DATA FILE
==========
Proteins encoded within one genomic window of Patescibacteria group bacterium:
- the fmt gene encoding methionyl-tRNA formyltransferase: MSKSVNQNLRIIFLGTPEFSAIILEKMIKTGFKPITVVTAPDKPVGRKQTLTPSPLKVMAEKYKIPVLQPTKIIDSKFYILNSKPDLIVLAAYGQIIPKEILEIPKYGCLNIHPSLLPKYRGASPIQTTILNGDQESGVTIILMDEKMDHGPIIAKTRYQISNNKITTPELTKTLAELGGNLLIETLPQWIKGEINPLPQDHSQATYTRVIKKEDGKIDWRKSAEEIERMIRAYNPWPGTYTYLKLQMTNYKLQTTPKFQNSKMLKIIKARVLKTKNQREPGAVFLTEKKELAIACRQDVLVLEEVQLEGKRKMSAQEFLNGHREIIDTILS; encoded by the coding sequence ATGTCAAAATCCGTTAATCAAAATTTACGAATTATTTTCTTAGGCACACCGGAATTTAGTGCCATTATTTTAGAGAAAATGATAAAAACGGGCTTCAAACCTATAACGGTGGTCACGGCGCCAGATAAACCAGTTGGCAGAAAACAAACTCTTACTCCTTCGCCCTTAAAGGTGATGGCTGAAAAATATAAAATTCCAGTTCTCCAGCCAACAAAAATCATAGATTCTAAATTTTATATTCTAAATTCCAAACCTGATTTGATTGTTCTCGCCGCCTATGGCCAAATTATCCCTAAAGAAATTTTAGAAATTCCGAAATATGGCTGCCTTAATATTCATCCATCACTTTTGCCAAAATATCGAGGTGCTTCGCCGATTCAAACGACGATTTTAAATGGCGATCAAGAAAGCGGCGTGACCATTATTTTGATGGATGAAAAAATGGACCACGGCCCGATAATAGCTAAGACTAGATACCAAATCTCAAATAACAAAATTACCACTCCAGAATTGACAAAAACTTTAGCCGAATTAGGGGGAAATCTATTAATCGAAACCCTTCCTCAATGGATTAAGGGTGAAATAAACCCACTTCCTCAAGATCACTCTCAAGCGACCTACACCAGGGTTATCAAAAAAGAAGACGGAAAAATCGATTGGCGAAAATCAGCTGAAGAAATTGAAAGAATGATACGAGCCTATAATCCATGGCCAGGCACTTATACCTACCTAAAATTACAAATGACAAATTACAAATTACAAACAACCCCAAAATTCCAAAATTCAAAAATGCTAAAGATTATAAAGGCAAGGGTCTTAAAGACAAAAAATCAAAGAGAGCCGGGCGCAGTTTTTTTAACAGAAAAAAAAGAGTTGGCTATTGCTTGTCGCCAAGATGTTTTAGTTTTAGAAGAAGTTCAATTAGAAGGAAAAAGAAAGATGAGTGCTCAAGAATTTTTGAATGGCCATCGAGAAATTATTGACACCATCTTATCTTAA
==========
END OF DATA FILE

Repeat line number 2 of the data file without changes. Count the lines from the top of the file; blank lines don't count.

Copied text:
- the fmt gene encoding methionyl-tRNA formyltransferase: MSKSVNQNLRIIFLGTPEFSAIILEKMIKTGFKPITVVTAPDKPVGRKQTLTPSPLKVMAEKYKIPVLQPTKIIDSKFYILNSKPDLIVLAAYGQIIPKEILEIPKYGCLNIHPSLLPKYRGASPIQTTILNGDQESGVTIILMDEKMDHGPIIAKTRYQISNNKITTPELTKTLAELGGNLLIETLPQWIKGEINPLPQDHSQATYTRVIKKEDGKIDWRKSAEEIERMIRAYNPWPGTYTYLKLQMTNYKLQTTPKFQNSKMLKIIKARVLKTKNQREPGAVFLTEKKELAIACRQDVLVLEEVQLEGKRKMSAQEFLNGHREIIDTILS; encoded by the coding sequence ATGTCAAAATCCGTTAATCAAAATTTACGAATTATTTTCTTAGGCACACCGGAATTTAGTGCCATTATTTTAGAGAAAATGATAAAAACGGGCTTCAAACCTATAACGGTGGTCACGGCGCCAGATAAACCAGTTGGCAGAAAACAAACTCTTACTCCTTCGCCCTTAAAGGTGATGGCTGAAAAATATAAAATTCCAGTTCTCCAGCCAACAAAAATCATAGATTCTAAATTTTATATTCTAAATTCCAAACCTGATTTGATTGTTCTCGCCGCCTATGGCCAAATTATCCCTAAAGAAATTTTAGAAATTCCGAAATATGGCTGCCTTAATATTCATCCATCACTTTTGCCAAAATATCGAGGTGCTTCGCCGATTCAAACGACGATTTTAAATGGCGATCAAGAAAGCGGCGTGACCATTATTTTGATGGATGAAAAAATGGACCACGGCCCGATAATAGCTAAGACTAGATACCAAATCTCAAATAACAAAATTACCACTCCAGAATTGACAAAAACTTTAGCCGAATTAGGGGGAAATCTATTAATCGAAACCCTTCCTCAATGGATTAAGGGTGAAATAAACCCACTTCCTCAAGATCACTCTCAAGCGACCTACACCAGGGTTATCAAAAAAGAAGACGGAAAAATCGATTGGCGAAAATCAGCTGAAGAAATTGAAAGAATGATACGAGCCTATAATCCATGGCCAGGCACTTATACCTACCTAAAATTACAAATGACAAATTACAAATTACAAACAACCCCAAAATTCCAAAATTCAAAAATGCTAAAGATTATAAAGGCAAGGGTCTTAAAGACAAAAAATCAAAGAGAGCCGGGCGCAGTTTTTTTAACAGAAAAAAAAGAGTTGGCTATTGCTTGTCGCCAAGATGTTTTAGTTTTAGAAGAAGTTCAATTAGAAGGAAAAAGAAAGATGAGTGCTCAAGAATTTTTGAATGGCCATCGAGAAATTATTGACACCATCTTATCTTAA